The Strategist

Italian Society Overreacted to Same-Sex Unions


02/26/2016 - 16:01



Late Thursday, 25 February, Italian Senate approved the law that actually legalizes same-sex unions. The family-legal norm proposed by new government was quite ambiguously received by the Italian society and politics. In order to avoid risk of the government crisis, the law had to be put to the vote in conjunction with the vote of confidence. However, this step did not save the Prime Minister Matteo Renzi from new charges in the absence of the actual parliamentary majority.



Alessio Damato
Alessio Damato
"This day will go down in history!" - Matteo Renzi commented results of the vote in the Senate, which approved the law equalizing the rights of co-existence, including the people of the same sex, with marriage by 173 votes in favor with 71 votes against.

This law is similar to what has already been adopted by many European countries. Italy, however, could not manage to approve it for almost ten years. When the government of Romano Prodi submitted a similar bill in 2007, the country went to such powerful protests that the public officials had to quickly withdraw it. The situation repeated with subsequent attempts. However, after European Court of Human Rights accused Italy of violating civil rights in the June 2015, the country realized: the legalization of same-sex unions cannot be avoided anymore. Admittedly, public opinion polls also showed increased tolerance of Italians - more than 55% of the population had nothing against.

October last year, a so-called "Cirinna law" (named after the author of the new family law legislation, the senator of the Democratic Party Monica Cirinna) entered the Parliament for debate. Unexpectedly, a stormy debate overtook the country then, enkindled by demonstrations of many thousands of supporters and opponents of innovation. Clauses allowing adoption of biological children of same-sex partner of a second union caused particular irritation.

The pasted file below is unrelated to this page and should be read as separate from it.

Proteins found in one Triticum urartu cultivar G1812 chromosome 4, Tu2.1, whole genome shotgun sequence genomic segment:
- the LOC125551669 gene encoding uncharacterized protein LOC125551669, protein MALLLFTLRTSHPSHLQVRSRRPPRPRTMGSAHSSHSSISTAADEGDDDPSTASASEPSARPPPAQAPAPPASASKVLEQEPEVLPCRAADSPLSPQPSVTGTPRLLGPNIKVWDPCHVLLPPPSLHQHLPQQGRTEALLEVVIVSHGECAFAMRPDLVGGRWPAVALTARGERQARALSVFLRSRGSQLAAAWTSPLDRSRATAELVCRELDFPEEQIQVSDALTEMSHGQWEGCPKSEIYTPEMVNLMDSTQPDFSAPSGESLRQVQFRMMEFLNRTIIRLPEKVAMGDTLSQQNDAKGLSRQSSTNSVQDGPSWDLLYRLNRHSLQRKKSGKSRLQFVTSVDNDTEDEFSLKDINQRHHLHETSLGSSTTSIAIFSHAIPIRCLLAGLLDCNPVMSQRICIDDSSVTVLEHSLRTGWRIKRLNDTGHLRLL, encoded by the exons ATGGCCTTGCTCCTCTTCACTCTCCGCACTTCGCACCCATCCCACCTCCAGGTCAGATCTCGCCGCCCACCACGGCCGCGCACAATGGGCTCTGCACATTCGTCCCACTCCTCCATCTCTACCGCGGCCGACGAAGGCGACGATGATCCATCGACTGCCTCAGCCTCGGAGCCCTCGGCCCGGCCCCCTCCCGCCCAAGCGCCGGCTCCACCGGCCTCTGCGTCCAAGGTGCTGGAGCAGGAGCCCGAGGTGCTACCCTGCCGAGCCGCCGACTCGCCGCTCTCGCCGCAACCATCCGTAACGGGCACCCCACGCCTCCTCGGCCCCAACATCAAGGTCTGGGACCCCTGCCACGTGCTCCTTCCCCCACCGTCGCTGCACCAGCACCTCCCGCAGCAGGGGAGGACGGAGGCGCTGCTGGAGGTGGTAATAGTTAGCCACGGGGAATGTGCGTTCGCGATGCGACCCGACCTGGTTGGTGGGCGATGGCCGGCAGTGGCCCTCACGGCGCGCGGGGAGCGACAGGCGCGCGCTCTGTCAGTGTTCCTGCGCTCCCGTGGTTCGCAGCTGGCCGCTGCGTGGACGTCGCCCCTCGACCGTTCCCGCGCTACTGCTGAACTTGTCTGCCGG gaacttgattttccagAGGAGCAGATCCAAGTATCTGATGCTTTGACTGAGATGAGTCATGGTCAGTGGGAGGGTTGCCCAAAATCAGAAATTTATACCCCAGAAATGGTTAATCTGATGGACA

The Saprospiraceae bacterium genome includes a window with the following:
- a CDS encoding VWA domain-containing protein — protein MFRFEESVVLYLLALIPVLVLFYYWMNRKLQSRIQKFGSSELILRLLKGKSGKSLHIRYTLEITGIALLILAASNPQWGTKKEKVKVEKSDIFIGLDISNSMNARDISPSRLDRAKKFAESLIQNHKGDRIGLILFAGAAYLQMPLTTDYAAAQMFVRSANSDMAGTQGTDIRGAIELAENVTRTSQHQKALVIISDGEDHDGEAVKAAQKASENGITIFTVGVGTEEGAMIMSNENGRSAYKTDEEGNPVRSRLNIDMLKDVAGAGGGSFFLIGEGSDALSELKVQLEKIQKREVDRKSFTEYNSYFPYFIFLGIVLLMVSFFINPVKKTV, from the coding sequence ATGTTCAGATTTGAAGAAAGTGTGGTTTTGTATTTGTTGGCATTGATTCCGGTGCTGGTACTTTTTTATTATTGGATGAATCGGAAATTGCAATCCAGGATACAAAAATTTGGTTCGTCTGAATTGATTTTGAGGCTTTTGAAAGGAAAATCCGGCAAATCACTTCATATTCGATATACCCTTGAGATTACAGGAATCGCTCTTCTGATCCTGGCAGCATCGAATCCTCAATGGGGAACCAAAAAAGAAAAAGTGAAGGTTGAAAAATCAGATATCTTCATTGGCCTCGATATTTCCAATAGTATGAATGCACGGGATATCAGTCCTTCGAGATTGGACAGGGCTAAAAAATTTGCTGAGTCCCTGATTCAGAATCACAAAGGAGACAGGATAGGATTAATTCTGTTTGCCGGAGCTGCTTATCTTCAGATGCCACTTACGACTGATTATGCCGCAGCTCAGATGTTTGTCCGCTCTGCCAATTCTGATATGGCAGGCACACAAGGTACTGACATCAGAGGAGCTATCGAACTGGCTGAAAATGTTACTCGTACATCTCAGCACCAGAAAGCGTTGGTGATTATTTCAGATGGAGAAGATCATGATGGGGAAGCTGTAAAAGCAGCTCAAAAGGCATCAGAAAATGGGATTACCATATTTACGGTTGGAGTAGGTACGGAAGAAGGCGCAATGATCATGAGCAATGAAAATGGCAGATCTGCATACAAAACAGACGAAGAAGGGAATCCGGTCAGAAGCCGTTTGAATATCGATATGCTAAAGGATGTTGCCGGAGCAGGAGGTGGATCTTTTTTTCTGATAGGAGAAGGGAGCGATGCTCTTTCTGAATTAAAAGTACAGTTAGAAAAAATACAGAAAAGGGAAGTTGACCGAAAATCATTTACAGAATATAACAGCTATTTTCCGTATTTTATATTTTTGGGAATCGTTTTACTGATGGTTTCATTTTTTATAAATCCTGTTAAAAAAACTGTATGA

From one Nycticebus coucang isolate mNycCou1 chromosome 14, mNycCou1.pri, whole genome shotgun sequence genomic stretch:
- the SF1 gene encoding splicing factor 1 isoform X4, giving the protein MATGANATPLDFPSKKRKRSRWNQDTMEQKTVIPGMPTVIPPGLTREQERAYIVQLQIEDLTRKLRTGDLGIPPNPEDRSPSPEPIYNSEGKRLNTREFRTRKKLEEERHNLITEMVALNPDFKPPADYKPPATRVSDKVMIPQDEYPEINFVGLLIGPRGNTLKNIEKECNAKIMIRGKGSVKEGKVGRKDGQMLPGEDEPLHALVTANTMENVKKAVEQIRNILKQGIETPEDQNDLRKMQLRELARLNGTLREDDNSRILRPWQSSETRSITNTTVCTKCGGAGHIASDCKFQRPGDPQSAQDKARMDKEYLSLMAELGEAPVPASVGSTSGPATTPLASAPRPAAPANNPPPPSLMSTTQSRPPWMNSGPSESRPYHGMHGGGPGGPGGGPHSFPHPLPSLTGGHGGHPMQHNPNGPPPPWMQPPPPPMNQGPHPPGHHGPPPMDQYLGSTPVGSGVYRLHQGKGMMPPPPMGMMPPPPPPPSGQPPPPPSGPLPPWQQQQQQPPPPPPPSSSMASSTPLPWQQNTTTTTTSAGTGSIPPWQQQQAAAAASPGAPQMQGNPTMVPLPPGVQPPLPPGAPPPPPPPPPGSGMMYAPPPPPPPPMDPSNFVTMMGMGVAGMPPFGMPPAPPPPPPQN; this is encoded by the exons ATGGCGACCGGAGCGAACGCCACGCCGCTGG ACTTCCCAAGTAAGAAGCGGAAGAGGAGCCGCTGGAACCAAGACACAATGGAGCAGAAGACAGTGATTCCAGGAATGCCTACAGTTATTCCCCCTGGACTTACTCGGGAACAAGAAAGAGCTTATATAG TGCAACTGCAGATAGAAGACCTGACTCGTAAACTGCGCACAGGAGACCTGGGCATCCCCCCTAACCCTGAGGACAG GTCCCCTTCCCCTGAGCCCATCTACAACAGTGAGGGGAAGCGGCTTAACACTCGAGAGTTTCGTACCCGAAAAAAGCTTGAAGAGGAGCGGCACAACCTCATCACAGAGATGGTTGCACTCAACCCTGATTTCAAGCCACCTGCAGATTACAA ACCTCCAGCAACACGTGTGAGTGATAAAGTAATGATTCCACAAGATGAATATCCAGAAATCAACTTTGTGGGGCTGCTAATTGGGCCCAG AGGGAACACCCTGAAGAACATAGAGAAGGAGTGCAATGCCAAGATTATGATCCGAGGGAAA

6 thousand amendments proposed to the text of the bill quite clear show intensity of the emotions. Of these, about 5 thousand belonged to the opposition party, "Northern League", which does not accept the innovation in principle. 300 amendments was made by "Forza Italia" party. The fact that 60 amendments came from the Democratic Party, which introduced the bill, once again raised the issue of the seriousness of the disagreements in the government’s ranks. Although the prime Matteo Renzi initially urged Senators to vote "at the call of the heart, not party affiliation", the discussion of the bill gradually slipped from ethical point to the political.

When it became obvious that "New Centre-Right" party, member of the ruling coalition, will not not support the bill until the point of adoption is removed, the Democratic Party began to seek support from ‘Five Star’ movement. It seemed that ‘Five Star’ senators stood in favor, yet their decision to support the ruling party was changed in the supreme moment. At that, the media resurfaced theses on "floating", or even non-existent parliamentary support for the government. Thing came to such a pitch that society started to talk about government crisis. In such circumstances, Matteo Renzi thought it would be best to remove the item unacceptable to centrists from the text.

"In the Senate, the Democratic Party is not in the majority, we have to look for allies," - Premier Renzi sincerely explained the tactical retreat in a meeting with foreign journalists. However, the compromise solution, where the word "fidelity" was removed from the list of family duties to cap it all, infuriated all the discontented even more. Senators of ‘Five Star’ movement even pulled the rip cord, and representatives of the "Northern League" and "Forza Italia" voiced accusations that the majority supported the bill is guided solely by saving their seats in parliament, rather than the interests of the people.

The fire was additionally fueled by news that the absolute majority of votes for the bill was gained only thanks to 18 voices of a group of Denis Verdini - a man whose name is synonymous with political omnivorous. Former close associate of Silvio Berlusconi, Verdini formed his own faction in the Senate supporting the government from time to time, but being formally in opposition. The opposition parties, which voted against the bill, used this as an excuse for claiming check if the government possesses necessary parliamentary majority.  

Now the bill will be passed in the Chamber of Deputies, where the government has no problems with this the very same majority.

source: nytimes.com